The Intercept, By Jenna McLaughlin, December 18
In the wake of a series of humiliating cyberattacks, the imperative in Congress and the White House to do something — anything — in the name of improving cybersecurity was powerful.
But only the most cynical observers thought the results would be this bad.
The legislation the House passed on Friday morning is a thinly disguised surveillance bill that would give companies pathways they don’t need to share user data related to cyberthreats with the government — while allowing the government to use that information for any purpose, with almost no privacy protections.
Because Speaker of the House Paul Ryan slipped the provision into the massive government omnibus spending bill that had to pass — or else the entire government would have shut down — it was doomed to become law. (This post has been updated to reflect the vote, which was 316 to 113.)
The text of the bill — now known as the Cybersecurity Act of 2015, formerly known as CISA — wasn’t released until shortly after midnight Wednesday morning, giving members of Congress essentially no time to do anything about it.
“The bill is all the worst parts” of the different cybersecurity bills negotiated in recent months, Nathan White, senior legislative manager for Access Now, told The Intercept. “It was negotiated in secret. … It’s a sneaky process they’ve used.”
Can we call it Fascism now? The state and the corporations are pretty well welded at the hip.
Zero Hedge: CISA Is Now The Law: How Congress Quietly Passed The Second Patriot Act
Wired: Congress Slips CISA Into a Budget Bill That’s Sure to Pass
Washington Post: Senate passes cybersecurity information sharing bill despite privacy fears, October 27
AP: Massive year-end spending bill includes cybersecurity act, December 16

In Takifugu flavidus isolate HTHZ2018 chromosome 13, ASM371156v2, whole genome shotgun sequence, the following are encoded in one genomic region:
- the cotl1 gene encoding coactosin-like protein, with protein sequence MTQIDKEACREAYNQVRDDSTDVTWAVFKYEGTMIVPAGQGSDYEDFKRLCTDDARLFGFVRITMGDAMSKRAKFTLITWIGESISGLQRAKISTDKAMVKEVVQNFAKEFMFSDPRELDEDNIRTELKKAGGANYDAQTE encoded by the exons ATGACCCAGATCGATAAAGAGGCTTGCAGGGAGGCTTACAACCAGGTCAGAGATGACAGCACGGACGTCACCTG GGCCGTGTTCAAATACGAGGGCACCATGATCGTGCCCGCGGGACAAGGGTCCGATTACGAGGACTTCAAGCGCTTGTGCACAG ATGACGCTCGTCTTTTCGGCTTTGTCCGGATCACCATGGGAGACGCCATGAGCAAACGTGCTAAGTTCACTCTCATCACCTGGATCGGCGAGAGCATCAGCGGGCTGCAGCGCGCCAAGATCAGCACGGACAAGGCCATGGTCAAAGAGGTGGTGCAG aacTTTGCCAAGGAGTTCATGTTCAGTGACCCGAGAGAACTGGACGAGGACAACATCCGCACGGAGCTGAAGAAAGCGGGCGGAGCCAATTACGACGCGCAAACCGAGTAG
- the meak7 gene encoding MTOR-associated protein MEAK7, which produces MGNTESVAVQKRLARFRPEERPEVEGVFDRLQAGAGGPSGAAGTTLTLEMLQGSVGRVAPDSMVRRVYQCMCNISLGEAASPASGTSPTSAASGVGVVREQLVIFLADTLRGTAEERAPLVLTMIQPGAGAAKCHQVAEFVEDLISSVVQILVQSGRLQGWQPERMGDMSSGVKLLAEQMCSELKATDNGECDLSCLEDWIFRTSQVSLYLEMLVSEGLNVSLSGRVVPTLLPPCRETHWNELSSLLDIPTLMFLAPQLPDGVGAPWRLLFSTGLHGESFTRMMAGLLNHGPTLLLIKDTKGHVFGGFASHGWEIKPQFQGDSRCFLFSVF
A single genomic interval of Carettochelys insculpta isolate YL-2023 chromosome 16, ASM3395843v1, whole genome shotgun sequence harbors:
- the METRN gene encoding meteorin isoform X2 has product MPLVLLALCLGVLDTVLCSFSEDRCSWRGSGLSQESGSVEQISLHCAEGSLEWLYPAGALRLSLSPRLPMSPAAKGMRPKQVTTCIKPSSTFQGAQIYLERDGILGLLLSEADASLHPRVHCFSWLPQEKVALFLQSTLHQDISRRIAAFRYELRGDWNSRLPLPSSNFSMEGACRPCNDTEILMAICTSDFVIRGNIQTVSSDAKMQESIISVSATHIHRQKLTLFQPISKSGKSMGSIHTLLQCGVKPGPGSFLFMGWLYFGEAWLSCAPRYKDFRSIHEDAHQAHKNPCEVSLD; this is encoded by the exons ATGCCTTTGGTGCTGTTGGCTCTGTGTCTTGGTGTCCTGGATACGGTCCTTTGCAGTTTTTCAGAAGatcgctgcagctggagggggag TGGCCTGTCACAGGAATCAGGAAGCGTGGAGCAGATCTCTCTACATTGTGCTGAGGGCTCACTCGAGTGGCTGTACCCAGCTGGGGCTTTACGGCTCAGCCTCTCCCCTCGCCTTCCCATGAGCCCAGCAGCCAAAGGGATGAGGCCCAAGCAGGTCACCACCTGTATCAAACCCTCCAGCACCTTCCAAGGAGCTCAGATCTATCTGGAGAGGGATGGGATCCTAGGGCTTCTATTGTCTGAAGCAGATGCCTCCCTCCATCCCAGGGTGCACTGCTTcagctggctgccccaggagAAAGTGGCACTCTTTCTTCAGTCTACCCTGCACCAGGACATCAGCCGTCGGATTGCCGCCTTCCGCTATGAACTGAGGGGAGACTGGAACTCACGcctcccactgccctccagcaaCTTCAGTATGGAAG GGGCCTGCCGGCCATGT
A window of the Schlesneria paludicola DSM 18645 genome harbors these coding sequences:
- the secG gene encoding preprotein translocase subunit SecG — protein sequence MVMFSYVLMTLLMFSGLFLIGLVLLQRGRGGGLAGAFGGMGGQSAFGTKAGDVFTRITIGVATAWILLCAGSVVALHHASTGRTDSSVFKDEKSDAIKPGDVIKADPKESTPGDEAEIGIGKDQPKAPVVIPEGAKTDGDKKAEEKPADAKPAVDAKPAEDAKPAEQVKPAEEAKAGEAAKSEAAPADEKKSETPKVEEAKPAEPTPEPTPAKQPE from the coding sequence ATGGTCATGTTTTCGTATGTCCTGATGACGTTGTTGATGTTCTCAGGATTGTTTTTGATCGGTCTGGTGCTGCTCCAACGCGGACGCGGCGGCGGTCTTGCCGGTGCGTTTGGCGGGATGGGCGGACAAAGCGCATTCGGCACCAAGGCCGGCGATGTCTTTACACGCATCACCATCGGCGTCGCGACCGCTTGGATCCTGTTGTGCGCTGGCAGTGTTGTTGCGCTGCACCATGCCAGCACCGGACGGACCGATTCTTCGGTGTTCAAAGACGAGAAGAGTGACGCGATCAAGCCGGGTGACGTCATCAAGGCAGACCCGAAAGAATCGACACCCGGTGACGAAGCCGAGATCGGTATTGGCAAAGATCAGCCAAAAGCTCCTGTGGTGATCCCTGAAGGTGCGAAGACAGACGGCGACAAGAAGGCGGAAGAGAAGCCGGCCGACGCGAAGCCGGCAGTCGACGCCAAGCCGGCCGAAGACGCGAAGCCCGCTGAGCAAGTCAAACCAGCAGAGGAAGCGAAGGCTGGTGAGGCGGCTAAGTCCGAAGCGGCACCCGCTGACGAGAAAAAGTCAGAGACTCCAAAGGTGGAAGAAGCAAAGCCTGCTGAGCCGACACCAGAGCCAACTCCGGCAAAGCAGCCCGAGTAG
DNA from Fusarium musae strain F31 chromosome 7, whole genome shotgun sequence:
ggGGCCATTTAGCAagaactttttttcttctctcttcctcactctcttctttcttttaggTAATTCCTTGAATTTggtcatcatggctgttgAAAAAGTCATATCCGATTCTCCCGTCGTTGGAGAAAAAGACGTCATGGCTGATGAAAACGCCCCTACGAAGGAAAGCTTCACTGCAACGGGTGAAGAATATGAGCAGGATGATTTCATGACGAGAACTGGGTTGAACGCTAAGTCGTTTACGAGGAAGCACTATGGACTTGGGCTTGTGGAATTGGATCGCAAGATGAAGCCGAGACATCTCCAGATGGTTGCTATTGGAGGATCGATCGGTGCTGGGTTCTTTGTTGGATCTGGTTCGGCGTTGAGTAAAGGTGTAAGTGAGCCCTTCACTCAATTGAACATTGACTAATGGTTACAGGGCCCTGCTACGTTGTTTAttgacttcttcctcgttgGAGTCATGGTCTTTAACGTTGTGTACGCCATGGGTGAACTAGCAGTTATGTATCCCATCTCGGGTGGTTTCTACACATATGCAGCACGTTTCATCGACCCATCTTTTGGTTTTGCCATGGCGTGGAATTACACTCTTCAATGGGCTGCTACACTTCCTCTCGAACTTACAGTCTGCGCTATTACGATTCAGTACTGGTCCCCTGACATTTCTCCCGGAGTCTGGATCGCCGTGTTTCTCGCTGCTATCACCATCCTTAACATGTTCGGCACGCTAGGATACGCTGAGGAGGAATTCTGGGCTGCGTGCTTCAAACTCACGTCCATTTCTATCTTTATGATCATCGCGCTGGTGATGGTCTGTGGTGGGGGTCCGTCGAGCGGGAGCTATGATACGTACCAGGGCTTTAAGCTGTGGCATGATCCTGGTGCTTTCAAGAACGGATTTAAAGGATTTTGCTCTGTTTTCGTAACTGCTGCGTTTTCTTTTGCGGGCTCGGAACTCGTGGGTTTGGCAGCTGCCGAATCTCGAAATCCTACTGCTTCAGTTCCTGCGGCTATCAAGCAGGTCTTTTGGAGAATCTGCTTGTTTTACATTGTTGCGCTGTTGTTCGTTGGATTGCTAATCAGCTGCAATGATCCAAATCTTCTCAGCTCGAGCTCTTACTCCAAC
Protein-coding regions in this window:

Esquire, Charlie Pierce: The Senate’s New ‘Give the NSA All Your Private Info’ Bill Would Make George Orwell Blush, October 28
Quartz: The new US cybersecurity bill will invade your privacy, but it won’t keep you safe, November 8
The Guardian: Congress just revived the surveillance state in the name of ‘cybersecurity’
Los Angeles Times: President Obama signs massive year-end tax cut and spending package
While conducted largely in secret, the talks between congressional leaders and the White House established a new model for conducting business under Ryan’s tenure. The top four congressional leaders never met as a group. Instead, work was outsourced to committee leaders, part of Ryan’s attempt to decentralize power and involve more lawmakers in decision-making.
Obama called Ryan after the vote, thanking him for “making this work so we didn’t have a shutdown,” the speaker told reporters at his office in the Capitol. The president invited Ryan to dinner at the White House in the new year.
This was all the LAT had to say about the CISA provisions:
The package also included cybersecurity reforms that will nudge companies to disclose cyberattacks, and shield them from some liability if they aid government investigations.
Cisa amendment would allow US to jail foreigners for crimes committed abroad, October 22
Senate passes controversial cybersecurity bill Cisa 74 to 21, October 27
Senate committee passes CISA cybersecurity bill that could broaden NSA powers, July 8, 2014